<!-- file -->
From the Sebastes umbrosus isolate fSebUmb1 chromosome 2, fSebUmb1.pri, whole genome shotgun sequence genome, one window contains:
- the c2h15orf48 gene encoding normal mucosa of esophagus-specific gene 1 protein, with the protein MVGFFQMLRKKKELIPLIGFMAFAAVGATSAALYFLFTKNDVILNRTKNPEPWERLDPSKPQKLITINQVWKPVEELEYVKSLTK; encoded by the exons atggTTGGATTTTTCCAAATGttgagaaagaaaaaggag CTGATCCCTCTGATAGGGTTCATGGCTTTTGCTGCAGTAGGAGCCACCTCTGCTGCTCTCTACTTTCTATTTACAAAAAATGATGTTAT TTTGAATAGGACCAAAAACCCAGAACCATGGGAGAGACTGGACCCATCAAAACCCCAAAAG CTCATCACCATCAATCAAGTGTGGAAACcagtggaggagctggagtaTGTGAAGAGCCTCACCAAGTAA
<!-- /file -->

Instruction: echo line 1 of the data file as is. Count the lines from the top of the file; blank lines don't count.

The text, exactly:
From the Sebastes umbrosus isolate fSebUmb1 chromosome 2, fSebUmb1.pri, whole genome shotgun sequence genome, one window contains: